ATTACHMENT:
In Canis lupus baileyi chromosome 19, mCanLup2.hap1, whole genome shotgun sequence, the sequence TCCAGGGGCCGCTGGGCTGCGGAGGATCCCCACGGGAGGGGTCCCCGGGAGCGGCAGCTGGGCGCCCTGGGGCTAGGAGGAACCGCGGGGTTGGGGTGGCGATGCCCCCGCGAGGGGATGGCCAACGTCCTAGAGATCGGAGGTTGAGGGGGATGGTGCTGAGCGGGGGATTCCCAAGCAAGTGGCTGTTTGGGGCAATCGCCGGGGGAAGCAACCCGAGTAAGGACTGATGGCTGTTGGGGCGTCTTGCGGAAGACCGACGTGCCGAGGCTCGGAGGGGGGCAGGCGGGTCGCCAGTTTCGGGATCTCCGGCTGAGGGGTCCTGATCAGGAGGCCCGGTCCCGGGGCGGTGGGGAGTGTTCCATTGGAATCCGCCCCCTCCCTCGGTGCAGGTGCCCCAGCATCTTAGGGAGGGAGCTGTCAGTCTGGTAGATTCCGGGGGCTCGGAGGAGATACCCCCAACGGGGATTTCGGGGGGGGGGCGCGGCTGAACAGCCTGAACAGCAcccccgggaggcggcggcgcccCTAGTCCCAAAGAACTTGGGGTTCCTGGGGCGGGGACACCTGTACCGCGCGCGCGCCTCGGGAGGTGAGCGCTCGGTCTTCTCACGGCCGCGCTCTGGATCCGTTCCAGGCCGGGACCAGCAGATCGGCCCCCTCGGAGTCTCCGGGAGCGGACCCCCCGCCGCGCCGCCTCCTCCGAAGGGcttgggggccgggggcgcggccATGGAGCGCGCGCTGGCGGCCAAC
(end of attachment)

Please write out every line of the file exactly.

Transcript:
In Canis lupus baileyi chromosome 19, mCanLup2.hap1, whole genome shotgun sequence, the sequence TCCAGGGGCCGCTGGGCTGCGGAGGATCCCCACGGGAGGGGTCCCCGGGAGCGGCAGCTGGGCGCCCTGGGGCTAGGAGGAACCGCGGGGTTGGGGTGGCGATGCCCCCGCGAGGGGATGGCCAACGTCCTAGAGATCGGAGGTTGAGGGGGATGGTGCTGAGCGGGGGATTCCCAAGCAAGTGGCTGTTTGGGGCAATCGCCGGGGGAAGCAACCCGAGTAAGGACTGATGGCTGTTGGGGCGTCTTGCGGAAGACCGACGTGCCGAGGCTCGGAGGGGGGCAGGCGGGTCGCCAGTTTCGGGATCTCCGGCTGAGGGGTCCTGATCAGGAGGCCCGGTCCCGGGGCGGTGGGGAGTGTTCCATTGGAATCCGCCCCCTCCCTCGGTGCAGGTGCCCCAGCATCTTAGGGAGGGAGCTGTCAGTCTGGTAGATTCCGGGGGCTCGGAGGAGATACCCCCAACGGGGATTTCGGGGGGGGGGCGCGGCTGAACAGCCTGAACAGCAcccccgggaggcggcggcgcccCTAGTCCCAAAGAACTTGGGGTTCCTGGGGCGGGGACACCTGTACCGCGCGCGCGCCTCGGGAGGTGAGCGCTCGGTCTTCTCACGGCCGCGCTCTGGATCCGTTCCAGGCCGGGACCAGCAGATCGGCCCCCTCGGAGTCTCCGGGAGCGGACCCCCCGCCGCGCCGCCTCCTCCGAAGGGcttgggggccgggggcgcggccATGGAGCGCGCGCTGGCGGCCAAC